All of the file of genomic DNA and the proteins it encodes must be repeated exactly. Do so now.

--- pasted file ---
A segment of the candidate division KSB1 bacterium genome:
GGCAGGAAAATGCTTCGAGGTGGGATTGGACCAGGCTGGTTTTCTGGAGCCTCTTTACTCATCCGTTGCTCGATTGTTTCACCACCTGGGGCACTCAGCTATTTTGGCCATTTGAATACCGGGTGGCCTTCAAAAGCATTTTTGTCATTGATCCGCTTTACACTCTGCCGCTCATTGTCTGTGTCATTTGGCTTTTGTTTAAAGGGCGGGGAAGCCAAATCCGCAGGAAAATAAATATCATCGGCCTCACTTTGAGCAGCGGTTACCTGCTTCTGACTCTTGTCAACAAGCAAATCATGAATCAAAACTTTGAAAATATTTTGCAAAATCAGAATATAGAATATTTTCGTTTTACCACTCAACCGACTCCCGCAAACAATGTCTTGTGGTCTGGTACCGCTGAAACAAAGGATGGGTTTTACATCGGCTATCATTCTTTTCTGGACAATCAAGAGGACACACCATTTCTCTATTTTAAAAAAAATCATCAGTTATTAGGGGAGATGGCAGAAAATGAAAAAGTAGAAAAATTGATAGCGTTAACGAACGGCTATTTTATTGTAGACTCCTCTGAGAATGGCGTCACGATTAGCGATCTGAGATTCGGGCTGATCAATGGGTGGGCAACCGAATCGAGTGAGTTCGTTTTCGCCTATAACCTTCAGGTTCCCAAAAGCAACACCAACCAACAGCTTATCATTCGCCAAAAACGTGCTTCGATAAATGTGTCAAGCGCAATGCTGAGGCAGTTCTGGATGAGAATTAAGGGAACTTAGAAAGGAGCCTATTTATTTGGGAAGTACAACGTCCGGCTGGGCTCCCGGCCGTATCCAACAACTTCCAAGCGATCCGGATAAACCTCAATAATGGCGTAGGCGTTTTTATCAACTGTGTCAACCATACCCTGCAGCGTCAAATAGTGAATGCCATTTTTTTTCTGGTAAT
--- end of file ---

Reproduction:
A segment of the candidate division KSB1 bacterium genome:
GGCAGGAAAATGCTTCGAGGTGGGATTGGACCAGGCTGGTTTTCTGGAGCCTCTTTACTCATCCGTTGCTCGATTGTTTCACCACCTGGGGCACTCAGCTATTTTGGCCATTTGAATACCGGGTGGCCTTCAAAAGCATTTTTGTCATTGATCCGCTTTACACTCTGCCGCTCATTGTCTGTGTCATTTGGCTTTTGTTTAAAGGGCGGGGAAGCCAAATCCGCAGGAAAATAAATATCATCGGCCTCACTTTGAGCAGCGGTTACCTGCTTCTGACTCTTGTCAACAAGCAAATCATGAATCAAAACTTTGAAAATATTTTGCAAAATCAGAATATAGAATATTTTCGTTTTACCACTCAACCGACTCCCGCAAACAATGTCTTGTGGTCTGGTACCGCTGAAACAAAGGATGGGTTTTACATCGGCTATCATTCTTTTCTGGACAATCAAGAGGACACACCATTTCTCTATTTTAAAAAAAATCATCAGTTATTAGGGGAGATGGCAGAAAATGAAAAAGTAGAAAAATTGATAGCGTTAACGAACGGCTATTTTATTGTAGACTCCTCTGAGAATGGCGTCACGATTAGCGATCTGAGATTCGGGCTGATCAATGGGTGGGCAACCGAATCGAGTGAGTTCGTTTTCGCCTATAACCTTCAGGTTCCCAAAAGCAACACCAACCAACAGCTTATCATTCGCCAAAAACGTGCTTCGATAAATGTGTCAAGCGCAATGCTGAGGCAGTTCTGGATGAGAATTAAGGGAACTTAGAAAGGAGCCTATTTATTTGGGAAGTACAACGTCCGGCTGGGCTCCCGGCCGTATCCAACAACTTCCAAGCGATCCGGATAAACCTCAATAATGGCGTAGGCGTTTTTATCAACTGTGTCAACCATACCCTGCAGCGTCAAATAGTGAATGCCATTTTTTTTCTGGTAAT